Now he has become a headline again because an ex-British soldier has alleged he was shot by the Provisional IRA and not by a ‘dissident’ IRA, which had claimed responsibility.  The headlines have been made because the ex-soldier has now written a book about his activities in the north of Ireland and accuses Sinn Fein leader Gerry Adams of having sanctioned the killing.  Adams, through his lawyer, has denied it.

One of Donaldson’s notable activities was his involvement along with two other men in an alleged Sinn Fein spy ring at Stormont.  He was subsequently charged only for prosecutors to drop the charges “in the public interest.”  In such cases “the public interest” is anything but the public interest and is invariably in the state’s interest.

In the south of Ireland an inquest into his death has been delayed 20 times at the request of the Garda Síochána due to concern that a detailed journal found in Donaldson’s cottage contains information about the organisation of the republican movement and about his activity as informer and the activity of the state forces.  It’s doubtful either Sinn Fein or the British State want the contents revealed.

So we have an ex-soldier selling a book making one claim and Adams making the opposite claim.  The ex-soldier also claims that he was previously going to seek to join the IRA before then joining the British Army.  He regards himself as a republican and supports Sinn Fein today, indeed he claims he did so even when serving for the British Army in Ireland!  One can hardly think of anything more bizarre! Indeed it’s hard to think of anything less credible, except for Gerry Adams’ claim that he was never in the IRA.  So on purely a priori grounds of credibility the ex-Brit appears to come out on top.  Does it matter?

In so far as it impinges on Adams it simply reminds one of his lack of principle, unwilling and incapable of defending what was the primary dogma of republicanism – driving the British out of Ireland by armed force. After this was surrendered nothing remained sacred.  Following this betrayal there has no repentance of Gerry who has denied his movement more than three times.  Any further promises – to oppose austerity etc – are open to charges of relying on the same level of credulity necessary to accept his claims to non-membership of the IRA.

In so far as the headlines recall the murky intrigue of the ‘dirty war’ it reminds everyone who lived through it of just how dirty it was.  It was well enough known that loyalist murder survived upon the tolerance and sponsorship of the British state.  What has become clearer since the ‘end’ of the various armed ‘campaigns’ is the degree of this sponsorship.  But even more revelatory has been evidence of British penetration of the republican movement and the betrayal of genuine republican activists by agents of the British State inside the movement.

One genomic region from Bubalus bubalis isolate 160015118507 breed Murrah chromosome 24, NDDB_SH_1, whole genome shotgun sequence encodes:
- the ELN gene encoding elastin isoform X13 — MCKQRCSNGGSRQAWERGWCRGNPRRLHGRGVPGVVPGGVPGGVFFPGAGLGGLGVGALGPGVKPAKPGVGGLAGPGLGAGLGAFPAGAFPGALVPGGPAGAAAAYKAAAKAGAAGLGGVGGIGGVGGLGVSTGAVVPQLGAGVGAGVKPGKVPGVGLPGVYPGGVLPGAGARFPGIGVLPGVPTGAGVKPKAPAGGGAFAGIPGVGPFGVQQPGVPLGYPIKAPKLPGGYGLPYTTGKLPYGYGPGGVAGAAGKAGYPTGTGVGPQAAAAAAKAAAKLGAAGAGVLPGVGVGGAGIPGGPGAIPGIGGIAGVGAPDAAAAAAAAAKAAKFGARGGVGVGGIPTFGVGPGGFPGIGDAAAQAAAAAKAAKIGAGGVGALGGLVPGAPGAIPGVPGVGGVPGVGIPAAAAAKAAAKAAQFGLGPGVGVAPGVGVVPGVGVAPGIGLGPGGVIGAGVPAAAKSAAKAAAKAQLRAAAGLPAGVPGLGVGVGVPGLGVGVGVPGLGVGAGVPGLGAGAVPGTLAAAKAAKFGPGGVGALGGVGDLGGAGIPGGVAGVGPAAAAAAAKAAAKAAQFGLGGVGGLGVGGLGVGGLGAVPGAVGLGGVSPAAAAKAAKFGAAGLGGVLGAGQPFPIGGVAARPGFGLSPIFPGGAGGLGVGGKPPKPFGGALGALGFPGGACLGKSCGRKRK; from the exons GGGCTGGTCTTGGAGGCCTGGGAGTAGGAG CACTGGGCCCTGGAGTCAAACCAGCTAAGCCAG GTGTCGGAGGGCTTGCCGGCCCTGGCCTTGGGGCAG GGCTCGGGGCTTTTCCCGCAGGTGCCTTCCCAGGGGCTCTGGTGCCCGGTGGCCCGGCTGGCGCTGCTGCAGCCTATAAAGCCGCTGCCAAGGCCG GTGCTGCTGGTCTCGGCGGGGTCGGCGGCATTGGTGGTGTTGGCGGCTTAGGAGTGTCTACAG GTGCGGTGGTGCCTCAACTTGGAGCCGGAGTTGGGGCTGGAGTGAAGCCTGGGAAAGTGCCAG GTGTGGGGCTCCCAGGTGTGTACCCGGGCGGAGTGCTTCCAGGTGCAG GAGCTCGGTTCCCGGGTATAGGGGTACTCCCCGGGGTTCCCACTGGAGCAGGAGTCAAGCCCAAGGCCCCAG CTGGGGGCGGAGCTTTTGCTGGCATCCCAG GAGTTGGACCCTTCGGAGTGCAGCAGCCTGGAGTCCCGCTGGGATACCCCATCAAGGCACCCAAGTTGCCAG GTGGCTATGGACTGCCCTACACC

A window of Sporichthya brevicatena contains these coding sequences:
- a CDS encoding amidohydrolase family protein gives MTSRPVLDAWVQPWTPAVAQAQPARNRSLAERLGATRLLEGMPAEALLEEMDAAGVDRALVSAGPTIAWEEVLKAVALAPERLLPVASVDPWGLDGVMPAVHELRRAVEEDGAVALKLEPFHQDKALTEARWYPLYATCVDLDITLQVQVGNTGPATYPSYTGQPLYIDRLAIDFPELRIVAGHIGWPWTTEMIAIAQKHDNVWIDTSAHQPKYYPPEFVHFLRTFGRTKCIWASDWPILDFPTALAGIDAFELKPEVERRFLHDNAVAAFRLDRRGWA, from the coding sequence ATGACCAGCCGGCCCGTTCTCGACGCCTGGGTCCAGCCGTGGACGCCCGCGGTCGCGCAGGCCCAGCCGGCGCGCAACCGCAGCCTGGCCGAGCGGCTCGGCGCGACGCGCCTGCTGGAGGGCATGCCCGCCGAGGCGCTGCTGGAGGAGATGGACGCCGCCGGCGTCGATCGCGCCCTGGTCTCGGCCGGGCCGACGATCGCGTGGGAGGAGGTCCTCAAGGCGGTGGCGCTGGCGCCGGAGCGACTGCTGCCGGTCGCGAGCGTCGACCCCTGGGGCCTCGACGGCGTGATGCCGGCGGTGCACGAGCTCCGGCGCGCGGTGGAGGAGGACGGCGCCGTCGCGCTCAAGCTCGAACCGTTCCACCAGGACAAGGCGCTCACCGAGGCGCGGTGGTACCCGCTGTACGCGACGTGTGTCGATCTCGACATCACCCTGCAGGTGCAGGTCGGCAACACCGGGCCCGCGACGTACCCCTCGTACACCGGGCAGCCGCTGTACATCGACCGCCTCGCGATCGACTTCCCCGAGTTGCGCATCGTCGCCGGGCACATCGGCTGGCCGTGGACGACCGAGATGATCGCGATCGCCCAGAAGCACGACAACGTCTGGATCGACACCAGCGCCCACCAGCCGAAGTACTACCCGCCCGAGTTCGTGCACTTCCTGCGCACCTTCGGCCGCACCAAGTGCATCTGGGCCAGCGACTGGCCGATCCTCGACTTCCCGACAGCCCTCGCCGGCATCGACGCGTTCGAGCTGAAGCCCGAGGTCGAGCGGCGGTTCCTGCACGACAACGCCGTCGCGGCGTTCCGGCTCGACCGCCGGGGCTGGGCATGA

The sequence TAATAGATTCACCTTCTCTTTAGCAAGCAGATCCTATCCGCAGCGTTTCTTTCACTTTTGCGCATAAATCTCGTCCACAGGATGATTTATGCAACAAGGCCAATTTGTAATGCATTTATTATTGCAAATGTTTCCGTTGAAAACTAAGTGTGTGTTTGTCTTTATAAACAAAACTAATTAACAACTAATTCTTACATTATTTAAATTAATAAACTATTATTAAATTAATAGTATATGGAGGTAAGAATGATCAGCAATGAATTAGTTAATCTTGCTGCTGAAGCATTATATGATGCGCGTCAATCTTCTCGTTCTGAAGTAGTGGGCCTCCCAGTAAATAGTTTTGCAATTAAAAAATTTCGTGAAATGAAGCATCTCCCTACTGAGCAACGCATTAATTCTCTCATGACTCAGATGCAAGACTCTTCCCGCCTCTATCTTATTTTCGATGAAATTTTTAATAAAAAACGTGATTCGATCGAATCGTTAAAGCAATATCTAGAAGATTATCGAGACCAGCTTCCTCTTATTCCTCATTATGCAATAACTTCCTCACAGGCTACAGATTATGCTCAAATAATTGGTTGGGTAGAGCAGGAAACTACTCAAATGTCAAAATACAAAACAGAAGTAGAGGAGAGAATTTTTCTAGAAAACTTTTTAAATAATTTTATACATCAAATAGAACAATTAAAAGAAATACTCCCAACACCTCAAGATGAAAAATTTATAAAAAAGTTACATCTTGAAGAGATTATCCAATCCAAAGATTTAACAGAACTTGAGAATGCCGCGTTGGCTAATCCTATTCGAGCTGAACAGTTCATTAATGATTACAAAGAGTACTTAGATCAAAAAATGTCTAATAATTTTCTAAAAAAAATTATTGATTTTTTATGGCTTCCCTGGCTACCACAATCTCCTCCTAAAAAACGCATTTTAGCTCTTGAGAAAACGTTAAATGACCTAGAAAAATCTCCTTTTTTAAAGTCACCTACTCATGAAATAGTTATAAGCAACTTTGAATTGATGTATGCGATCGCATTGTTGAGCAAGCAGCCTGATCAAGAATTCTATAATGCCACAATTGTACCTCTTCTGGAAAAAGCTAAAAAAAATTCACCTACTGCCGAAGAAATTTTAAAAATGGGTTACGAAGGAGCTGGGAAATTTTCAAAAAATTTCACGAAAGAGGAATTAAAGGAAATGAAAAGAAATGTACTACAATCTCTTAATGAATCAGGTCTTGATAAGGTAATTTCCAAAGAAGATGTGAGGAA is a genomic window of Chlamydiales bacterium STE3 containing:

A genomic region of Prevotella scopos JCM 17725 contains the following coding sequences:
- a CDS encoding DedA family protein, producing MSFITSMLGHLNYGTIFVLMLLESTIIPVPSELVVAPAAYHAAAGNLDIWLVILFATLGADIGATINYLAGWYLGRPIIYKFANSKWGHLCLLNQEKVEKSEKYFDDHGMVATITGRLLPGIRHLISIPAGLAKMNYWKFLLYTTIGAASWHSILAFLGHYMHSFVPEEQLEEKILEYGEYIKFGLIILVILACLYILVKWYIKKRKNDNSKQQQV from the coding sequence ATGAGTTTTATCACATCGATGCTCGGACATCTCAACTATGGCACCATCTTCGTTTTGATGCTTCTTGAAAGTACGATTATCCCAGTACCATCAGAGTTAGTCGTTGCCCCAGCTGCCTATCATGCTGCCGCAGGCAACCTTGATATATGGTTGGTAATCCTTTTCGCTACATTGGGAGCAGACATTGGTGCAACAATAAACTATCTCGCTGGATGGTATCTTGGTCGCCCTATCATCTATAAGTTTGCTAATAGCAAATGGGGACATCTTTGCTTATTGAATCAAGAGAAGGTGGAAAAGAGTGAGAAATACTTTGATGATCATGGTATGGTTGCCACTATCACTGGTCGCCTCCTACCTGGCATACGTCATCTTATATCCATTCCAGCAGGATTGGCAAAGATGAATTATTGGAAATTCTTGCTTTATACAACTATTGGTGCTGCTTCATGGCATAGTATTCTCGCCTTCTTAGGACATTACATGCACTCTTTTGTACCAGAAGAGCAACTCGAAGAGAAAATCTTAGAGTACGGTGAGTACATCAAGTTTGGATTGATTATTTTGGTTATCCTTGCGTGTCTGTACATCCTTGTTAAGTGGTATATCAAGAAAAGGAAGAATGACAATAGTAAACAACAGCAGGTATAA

What all this history has demonstrated is that the conspiracy of the state cannot be overcome by any revolutionary conspiracy.  Irish republicanism is pathologically disposed to such conspiracy and has failed again and again.

As I near the end of reading a recent biography called ‘Karl Marx – a Nineteenth Century Life’, one consistent feature of Marx’s political activity recorded in the book was his opposition to conspiracy as the means of working class organisation.  The political activity that won Marx to socialism and which he in turn fought for again and again was the open organisation of the mass of workers, in struggle for their own objectives based on their own class interests.  It was Marx’s view that these interests are ultimately revolutionary and either the workers became conscious of them, became revolutionary, or they “were nothing.”  Freedom cannot be made behind the backs of workers.  A class cannot come to control society without being aware of its control.

A movement that perennially fails to recognise such basic truths signifies one of two things.  It is incapable of learning or its goals are essentially not about the freedom of the working class.  In both cases conspiracy becomes a favoured means of organisation since, like Gresham’s law, bad organisation drives out good.

Add to this a militaristic outlook and all the horrors of the dirty war are almost inevitable.  It is however not inevitable that sincere working class people end up in such demoralised circumstances that death is almost invited.

John McDonnell’s IRA apology

Brent-Hosts-Question-Time-1If you relied on the mainstream media to know what was happening in the world you would be mightily confused.  Some bearded, deluded and dishevelled guy has just become leader of the Labour Party.  Even worse, the BBC Six O’clock news led its programme with the announcement that he had just named a guy called John McDonnell as shadow chancellor, someone, the voiceover immediately told us, who once supported the IRA.

Who he was, what he had previously done that made him qualified for the job, what his economic policies were, none of these were the foremost issue for the BBC.